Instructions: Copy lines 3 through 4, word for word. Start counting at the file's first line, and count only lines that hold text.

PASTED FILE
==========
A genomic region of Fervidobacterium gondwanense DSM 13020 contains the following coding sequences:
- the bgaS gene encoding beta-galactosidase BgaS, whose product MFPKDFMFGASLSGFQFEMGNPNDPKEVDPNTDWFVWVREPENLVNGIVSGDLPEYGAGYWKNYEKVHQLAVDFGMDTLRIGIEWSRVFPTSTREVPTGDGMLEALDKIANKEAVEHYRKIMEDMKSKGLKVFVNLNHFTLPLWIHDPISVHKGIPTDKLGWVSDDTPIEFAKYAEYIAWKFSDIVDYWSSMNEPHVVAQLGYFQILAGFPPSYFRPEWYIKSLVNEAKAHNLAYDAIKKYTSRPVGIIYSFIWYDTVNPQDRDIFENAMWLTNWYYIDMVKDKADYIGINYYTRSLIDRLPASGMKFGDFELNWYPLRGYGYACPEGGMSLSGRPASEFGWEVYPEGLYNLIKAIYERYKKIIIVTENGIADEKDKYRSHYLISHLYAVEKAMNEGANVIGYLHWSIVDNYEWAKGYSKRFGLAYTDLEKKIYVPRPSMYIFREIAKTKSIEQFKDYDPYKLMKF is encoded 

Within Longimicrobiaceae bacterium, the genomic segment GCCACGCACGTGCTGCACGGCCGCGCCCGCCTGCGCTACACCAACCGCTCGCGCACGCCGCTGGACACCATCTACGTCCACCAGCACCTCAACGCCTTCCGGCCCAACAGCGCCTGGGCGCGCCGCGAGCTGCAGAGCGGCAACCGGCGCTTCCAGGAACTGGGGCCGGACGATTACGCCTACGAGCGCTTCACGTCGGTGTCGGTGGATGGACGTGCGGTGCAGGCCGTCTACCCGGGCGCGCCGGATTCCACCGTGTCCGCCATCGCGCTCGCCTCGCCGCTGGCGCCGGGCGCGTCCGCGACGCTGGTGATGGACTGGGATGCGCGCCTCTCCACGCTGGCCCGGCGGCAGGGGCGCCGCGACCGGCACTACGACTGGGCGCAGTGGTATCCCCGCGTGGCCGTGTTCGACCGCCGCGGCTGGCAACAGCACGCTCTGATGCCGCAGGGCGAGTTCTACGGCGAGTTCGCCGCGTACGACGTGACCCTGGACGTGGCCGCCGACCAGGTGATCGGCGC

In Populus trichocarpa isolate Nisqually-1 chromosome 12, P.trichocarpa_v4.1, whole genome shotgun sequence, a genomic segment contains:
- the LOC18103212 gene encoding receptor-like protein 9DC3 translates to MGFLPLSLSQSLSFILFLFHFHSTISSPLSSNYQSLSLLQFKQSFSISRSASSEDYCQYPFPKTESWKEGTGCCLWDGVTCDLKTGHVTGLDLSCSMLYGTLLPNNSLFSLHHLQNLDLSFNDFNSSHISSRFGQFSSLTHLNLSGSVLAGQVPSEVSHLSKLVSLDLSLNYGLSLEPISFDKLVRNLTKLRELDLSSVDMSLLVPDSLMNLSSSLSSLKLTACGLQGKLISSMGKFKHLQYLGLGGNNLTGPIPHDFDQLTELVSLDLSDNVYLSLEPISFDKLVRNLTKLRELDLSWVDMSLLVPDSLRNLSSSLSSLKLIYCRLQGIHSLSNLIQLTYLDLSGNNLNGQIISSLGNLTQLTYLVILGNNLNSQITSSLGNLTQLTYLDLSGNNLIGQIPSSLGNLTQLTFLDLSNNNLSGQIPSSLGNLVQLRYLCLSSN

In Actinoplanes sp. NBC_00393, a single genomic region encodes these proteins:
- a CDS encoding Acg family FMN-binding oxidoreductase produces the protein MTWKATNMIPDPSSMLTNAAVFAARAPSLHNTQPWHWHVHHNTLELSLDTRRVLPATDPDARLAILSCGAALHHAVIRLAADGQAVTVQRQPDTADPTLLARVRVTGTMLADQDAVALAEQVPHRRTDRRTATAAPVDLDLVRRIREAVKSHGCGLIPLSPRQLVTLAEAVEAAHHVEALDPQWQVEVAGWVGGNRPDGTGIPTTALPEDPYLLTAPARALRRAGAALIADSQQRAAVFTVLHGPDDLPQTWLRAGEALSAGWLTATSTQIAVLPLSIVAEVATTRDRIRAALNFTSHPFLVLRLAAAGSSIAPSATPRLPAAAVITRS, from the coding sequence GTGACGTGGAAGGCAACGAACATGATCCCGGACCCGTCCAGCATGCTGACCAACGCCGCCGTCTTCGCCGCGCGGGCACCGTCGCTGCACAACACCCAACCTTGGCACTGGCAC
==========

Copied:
Within Longimicrobiaceae bacterium, the genomic segment GCCACGCACGTGCTGCACGGCCGCGCCCGCCTGCGCTACACCAACCGCTCGCGCACGCCGCTGGACACCATCTACGTCCACCAGCACCTCAACGCCTTCCGGCCCAACAGCGCCTGGGCGCGCCGCGAGCTGCAGAGCGGCAACCGGCGCTTCCAGGAACTGGGGCCGGACGATTACGCCTACGAGCGCTTCACGTCGGTGTCGGTGGATGGACGTGCGGTGCAGGCCGTCTACCCGGGCGCGCCGGATTCCACCGTGTCCGCCATCGCGCTCGCCTCGCCGCTGGCGCCGGGCGCGTCCGCGACGCTGGTGATGGACTGGGATGCGCGCCTCTCCACGCTGGCCCGGCGGCAGGGGCGCCGCGACCGGCACTACGACTGGGCGCAGTGGTATCCCCGCGTGGCCGTGTTCGACCGCCGCGGCTGGCAACAGCACGCTCTGATGCCGCAGGGCGAGTTCTACGGCGAGTTCGCCGCGTACGACGTGACCCTGGACGTGGCCGCCGACCAGGTGATCGGCGC

In Populus trichocarpa isolate Nisqually-1 chromosome 12, P.trichocarpa_v4.1, whole genome shotgun sequence, a genomic segment contains: